Photo credit: by Albertyanks Albert Jankowski. Wikimedia Commons
Photo credit: by Albertyanks Albert Jankowski. Wikimedia Commons
By Elizabeth Kim and Ji-Yun Park, Staff–

The sound of a bell echoes throughout Davis High as teachers begin their classes at 7:45 in the morning. For incoming sophomores, DHS’ bell schedule may be hard to adjust to, especially on block days.

Before the first period bell rings, students scramble to classes to avoid being marked tardy. Getting to school on time is usually not so difficult for bikers. For those with cars, however, tardiness can depend on the flow of traffic.

“[The traffic] depends on where you go,” junior Kathy Hu said. “By the gym, it’s not that bad. [But] the big parking lot near the IPAB has lots of traffic. It’s like stop-go, stop-go.”

Being on time to first period is just step one of adjusting to DHS. A good tip for sophomores is to learn which teachers are strict in enforcing the tardy policy.

Junior Jiyoon Choi had math teacher Linda Liuzzi for Introduction to Analysis last year.

“She has a policy where we’re only allowed three tardies, bathroom breaks, or locker runs per quarter, and she also allows us to drop our lowest test score at the end of a semester if we have less than four tardies that semester,” Choi said.

Choi believes that the policy is reasonable and generous. “As long as you manage your time wisely and make sure to get to class on time,” she said, “it’s really not bothersome at all.”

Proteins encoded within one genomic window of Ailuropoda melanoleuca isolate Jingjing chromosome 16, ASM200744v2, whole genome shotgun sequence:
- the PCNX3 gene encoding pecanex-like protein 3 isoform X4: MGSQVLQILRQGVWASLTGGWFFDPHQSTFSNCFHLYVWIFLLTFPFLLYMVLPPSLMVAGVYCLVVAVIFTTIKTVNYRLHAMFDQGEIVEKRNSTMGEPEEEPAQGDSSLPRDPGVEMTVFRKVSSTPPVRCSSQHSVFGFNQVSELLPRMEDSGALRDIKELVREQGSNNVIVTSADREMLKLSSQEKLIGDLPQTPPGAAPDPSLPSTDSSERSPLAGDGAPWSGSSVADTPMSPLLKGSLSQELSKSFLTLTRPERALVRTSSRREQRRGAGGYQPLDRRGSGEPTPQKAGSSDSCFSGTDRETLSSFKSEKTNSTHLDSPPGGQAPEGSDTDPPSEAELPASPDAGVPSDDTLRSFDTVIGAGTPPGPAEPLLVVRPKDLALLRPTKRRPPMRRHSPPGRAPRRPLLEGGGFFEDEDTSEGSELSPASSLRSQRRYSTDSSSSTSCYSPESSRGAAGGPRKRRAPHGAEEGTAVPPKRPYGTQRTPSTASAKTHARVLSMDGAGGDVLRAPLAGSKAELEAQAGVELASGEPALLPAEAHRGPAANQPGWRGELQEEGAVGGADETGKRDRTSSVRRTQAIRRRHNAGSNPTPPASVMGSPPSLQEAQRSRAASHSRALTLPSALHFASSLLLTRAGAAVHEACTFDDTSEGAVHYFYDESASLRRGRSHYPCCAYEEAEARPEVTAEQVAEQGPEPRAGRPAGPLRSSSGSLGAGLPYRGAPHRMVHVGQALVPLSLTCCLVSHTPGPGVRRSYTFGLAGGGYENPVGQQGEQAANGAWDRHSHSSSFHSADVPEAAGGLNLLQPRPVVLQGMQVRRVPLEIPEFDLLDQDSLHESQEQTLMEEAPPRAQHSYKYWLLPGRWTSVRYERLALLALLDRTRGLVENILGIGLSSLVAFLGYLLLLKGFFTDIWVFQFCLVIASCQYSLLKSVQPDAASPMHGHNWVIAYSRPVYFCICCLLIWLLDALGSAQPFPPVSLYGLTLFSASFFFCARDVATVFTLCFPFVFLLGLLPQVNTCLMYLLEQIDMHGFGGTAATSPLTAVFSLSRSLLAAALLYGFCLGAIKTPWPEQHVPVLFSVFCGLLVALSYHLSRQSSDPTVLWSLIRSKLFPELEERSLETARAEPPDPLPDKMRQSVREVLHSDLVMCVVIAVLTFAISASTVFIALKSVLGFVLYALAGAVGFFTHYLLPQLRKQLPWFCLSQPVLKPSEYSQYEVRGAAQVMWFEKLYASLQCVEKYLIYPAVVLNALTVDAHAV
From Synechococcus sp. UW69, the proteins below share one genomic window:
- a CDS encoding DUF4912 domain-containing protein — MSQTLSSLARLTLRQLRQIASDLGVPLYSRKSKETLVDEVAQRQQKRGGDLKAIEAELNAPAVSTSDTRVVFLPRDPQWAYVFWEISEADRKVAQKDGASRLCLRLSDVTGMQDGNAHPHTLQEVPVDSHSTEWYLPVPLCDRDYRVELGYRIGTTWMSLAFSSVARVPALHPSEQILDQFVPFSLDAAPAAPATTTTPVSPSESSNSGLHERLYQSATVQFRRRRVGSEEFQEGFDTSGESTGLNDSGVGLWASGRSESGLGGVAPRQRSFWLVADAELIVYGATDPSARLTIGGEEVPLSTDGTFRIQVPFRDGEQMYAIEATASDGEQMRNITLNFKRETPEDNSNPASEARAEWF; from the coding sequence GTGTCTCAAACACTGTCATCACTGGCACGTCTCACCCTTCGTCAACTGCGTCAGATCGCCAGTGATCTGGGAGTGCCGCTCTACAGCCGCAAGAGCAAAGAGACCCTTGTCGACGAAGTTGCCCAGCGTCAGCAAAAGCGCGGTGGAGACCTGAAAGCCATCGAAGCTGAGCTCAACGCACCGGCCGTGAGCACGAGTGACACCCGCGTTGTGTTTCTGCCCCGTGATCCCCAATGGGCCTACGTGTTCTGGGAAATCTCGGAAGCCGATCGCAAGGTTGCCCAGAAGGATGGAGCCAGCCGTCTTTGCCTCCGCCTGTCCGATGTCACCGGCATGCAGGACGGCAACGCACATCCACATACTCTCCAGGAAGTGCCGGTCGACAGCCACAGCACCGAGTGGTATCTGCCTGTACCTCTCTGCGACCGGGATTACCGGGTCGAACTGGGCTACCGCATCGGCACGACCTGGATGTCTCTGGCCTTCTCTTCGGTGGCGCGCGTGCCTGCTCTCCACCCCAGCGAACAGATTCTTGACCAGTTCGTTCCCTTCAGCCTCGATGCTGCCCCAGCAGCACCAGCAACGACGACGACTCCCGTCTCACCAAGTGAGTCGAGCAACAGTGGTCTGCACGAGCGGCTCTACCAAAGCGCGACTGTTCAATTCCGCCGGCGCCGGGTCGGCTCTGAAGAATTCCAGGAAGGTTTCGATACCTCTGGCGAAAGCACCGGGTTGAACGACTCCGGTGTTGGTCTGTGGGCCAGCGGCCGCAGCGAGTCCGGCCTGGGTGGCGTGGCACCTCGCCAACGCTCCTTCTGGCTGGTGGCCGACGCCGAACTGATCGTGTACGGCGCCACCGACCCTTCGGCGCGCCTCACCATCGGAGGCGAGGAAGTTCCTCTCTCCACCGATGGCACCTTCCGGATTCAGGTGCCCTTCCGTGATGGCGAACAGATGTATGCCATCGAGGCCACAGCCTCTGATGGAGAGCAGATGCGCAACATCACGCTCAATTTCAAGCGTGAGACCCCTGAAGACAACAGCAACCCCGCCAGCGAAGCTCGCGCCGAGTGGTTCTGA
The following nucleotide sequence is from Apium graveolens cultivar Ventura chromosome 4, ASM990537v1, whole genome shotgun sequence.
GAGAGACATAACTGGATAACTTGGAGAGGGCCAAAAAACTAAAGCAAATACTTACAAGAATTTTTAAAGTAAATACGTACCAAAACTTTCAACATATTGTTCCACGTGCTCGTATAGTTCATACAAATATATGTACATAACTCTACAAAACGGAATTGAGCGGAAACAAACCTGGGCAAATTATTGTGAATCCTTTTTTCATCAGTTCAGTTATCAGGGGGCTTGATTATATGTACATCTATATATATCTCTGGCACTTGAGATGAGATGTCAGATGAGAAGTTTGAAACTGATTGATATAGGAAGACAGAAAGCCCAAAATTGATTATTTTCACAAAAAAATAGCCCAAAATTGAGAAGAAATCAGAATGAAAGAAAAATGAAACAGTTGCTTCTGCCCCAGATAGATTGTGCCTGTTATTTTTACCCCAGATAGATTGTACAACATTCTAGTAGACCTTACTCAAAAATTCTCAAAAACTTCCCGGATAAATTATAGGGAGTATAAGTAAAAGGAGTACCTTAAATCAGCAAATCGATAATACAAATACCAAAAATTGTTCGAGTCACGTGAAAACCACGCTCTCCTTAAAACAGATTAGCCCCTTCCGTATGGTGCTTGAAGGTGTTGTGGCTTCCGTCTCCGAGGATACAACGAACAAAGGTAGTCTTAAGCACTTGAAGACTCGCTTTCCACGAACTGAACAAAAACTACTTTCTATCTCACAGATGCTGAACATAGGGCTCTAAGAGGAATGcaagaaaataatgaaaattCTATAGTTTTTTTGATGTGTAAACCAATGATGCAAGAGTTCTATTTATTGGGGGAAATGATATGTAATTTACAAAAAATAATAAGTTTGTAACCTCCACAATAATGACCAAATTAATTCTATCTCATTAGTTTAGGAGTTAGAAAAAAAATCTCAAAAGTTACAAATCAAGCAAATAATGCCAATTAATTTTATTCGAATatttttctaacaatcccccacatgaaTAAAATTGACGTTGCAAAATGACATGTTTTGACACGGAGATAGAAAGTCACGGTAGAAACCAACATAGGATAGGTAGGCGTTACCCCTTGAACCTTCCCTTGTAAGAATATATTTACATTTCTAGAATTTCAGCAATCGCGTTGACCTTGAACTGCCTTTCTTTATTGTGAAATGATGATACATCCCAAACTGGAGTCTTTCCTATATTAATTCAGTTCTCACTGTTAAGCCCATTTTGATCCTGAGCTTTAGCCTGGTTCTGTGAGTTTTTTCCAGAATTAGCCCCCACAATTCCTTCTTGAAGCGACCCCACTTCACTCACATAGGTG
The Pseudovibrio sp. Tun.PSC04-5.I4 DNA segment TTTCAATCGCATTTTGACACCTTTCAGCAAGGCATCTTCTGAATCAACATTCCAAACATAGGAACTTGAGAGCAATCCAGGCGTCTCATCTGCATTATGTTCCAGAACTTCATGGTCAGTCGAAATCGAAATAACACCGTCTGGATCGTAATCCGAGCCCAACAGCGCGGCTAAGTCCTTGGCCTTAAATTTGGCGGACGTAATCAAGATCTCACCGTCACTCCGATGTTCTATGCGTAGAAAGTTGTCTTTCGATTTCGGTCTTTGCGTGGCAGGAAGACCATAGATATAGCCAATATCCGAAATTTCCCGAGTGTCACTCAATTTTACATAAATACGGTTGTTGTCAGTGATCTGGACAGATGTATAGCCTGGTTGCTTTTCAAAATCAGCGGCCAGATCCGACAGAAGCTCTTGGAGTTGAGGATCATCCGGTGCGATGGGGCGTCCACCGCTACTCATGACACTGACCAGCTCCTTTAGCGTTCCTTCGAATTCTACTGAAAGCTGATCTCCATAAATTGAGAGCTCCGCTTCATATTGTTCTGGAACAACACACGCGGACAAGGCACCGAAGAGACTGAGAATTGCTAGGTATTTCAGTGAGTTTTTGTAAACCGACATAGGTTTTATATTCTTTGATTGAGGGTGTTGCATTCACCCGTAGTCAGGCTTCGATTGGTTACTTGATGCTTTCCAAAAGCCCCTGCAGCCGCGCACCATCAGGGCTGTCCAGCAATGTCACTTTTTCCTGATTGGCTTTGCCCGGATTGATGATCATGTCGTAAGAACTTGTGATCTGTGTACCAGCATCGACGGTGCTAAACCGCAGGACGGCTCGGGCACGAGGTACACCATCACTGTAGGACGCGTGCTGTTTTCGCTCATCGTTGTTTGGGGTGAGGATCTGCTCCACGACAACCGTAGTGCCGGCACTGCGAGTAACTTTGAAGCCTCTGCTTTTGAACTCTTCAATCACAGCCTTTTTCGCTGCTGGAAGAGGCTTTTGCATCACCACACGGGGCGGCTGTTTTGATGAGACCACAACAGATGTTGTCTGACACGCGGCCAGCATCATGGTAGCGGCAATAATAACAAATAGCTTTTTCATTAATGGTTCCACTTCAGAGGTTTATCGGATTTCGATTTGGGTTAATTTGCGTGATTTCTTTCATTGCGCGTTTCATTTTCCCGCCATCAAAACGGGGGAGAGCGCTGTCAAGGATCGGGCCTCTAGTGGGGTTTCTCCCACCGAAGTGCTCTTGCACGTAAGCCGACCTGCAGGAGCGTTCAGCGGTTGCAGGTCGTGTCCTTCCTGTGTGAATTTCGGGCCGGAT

To avoid tardies, students must learn to manage time properly. The passing period is only six minutes, so they need to make the most of it.

According to junior Shreya Sudarshana, Sophomore Orientation is a great time for students to get a feel for the high school.

“[Sophomores should] figure out which classrooms have bathrooms close to them so they can plan ahead,” Sudarshana said.

The DHS map can aid students in their search for bathrooms. The bathrooms can be busy during passing period, and the lines may make students tardy.

“Don’t go to the bathroom during passing period. Go during class,”  junior Nicholas Borowsky said.

Junior Brendan Deas agreed with Borowsky. “Don’t get distracted by friends during passing period,” Deas said.

Junior Kate Gieschen suggests a compromise that will get students to class on time and also allows friendship and bathroom breaks during passing period.

“Talk to people while [you] walk instead of stopping and talking to them,” Gieschen said. “Then you have time to go to the bathroom if you need to.”

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